“That’s what I thought,” Helen said, reaching through the bars to rub the beast’s ear. “I’m ready to blow this popcorn stand. Want to come along?”

    • Awwww. A girl and her kitty!

      I’m feeling time slip away, too. My daughter’s passport is running out, so we go to Sapporo Monday to get her Very First Adult Passport (ten years, whoo-hoo! OMG, when she next needs a passport, I’ll almost be 60). We leave in about 14 hours . . .gotta pack, and take care of our own *felinus* here at home.

      I would really, really love to run away and join the circus. I may have to come back to this later in the week.

  2. You know how some days the words just speak to you? This was one of those days. Here goes.

    One day, Helen hung up her stethoscope and joined the circus. At least, that’s what she’d have you believe. Me, I’m a skeptic. That old lady has more stories than cats. Still, I guess she’s flexible enough to have done the horse stunts like she claims. I’ve driven past her trailer some mornings and seen her doing yoga with a few of her cats – the fat, black one that likes to rummage in other people’s trash even though Helen keeps him well-fed, and the fluffy gold one that looks like a toy lion.

    And she’s resourceful enough to’ve survived some of the adventures she claims to’ve had. There was that time when I was on a first date with Johnny Furman, hiding out in the ladies’ room, trying to figure out how to sneak out of the Appleman’s Diner without him seeing me. See, Johnny’s not really first date material, but he does know which table at Appleman’s has a view of the front entrance and the backdoor emergency exit. I expect it’s because he’s had more than one date sneak out on him.

    Anyway, there I was in the ladies’, gnashing my teeth and nearly crying from frustration, because it turns out my brilliant plan to escape through the bathroom window hit a snag, in that I’m afraid of heights and Appleman’s is on the fifth floor of the old industrial building out on highway 9. (It’s nicer than it sounds. The first four floors have been spiffed up with all sorts of fancy shops. We’ve got our very own JC Penney’s and the best dollar store in the county, so there!). So I’m gnashing my teeth and pacing the white-tiled floor and Helen’s using one of the three stalls, and then she comes out, takes one look at me, washes her hands real quick, and unwinds her long pink scarf. (I know what you’re thinking – how long is that old lady’s scarf now, girl, when you have to drop five stories? Turns out, there’s a rickety old fire escape on the third floor, so it’s not as risky as you’d think. Still, it was a pretty damn long scarf.) Long story short, she ties one end of the scarf to the heavy-duty radiator, and I crawl out the window hanging onto the other end, and a baby’s blink and a prayer to Jesus later, I’m safe and sound on that fire escape.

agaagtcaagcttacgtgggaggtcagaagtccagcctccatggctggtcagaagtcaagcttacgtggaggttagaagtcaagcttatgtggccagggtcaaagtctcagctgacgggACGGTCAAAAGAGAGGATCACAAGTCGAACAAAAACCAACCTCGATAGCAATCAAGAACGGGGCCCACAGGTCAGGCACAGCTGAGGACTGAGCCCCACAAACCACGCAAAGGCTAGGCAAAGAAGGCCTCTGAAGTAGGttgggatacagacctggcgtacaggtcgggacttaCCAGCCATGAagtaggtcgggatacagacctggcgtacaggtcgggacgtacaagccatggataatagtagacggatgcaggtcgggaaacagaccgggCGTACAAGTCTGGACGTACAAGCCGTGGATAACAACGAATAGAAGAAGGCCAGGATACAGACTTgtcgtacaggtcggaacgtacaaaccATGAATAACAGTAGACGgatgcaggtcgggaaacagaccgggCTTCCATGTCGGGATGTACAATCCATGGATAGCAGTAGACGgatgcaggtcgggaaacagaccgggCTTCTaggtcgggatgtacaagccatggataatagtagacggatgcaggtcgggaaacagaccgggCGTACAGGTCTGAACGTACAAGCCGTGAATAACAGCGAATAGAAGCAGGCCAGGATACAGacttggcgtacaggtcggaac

Now that Johnny and me are married (he’s a good egg most of the time and he hit it out of the park on the second date), I haven’t had much occasion to crawl out of Appleman’s bathroom window. I haven’t even been there in years. But I like to think of Helen there on Saturday nights, helping other crying women escape from bad first daters. And I really hope some of her stories are true, ‘cause Helen’s promised me she’s going to introduce to some folks she used to know, get me started on a new life somewhere pretty far away from here. She figures she owes me.

    See, when I was just over the ledge that night I went out of Appleman’s bathroom window, she gave me some good advice: don’t let go and don’t look down. But she forgot to tell me the last part, and this is really important: keep running and don’t look back. See, Johnny’s a bad egg some of the time, and it’s those times he’s the rottenest, smelliest egg you ever would want to peel. Helen says she did me wrong that night, and now she’s gonna make it right. Yeah, old Helen’s got more stories than cats, and me, I’m a skeptic, but I think I’ll take my chances with the old bird. And you keep an eye out, ‘cause someday you might just see me in the circus!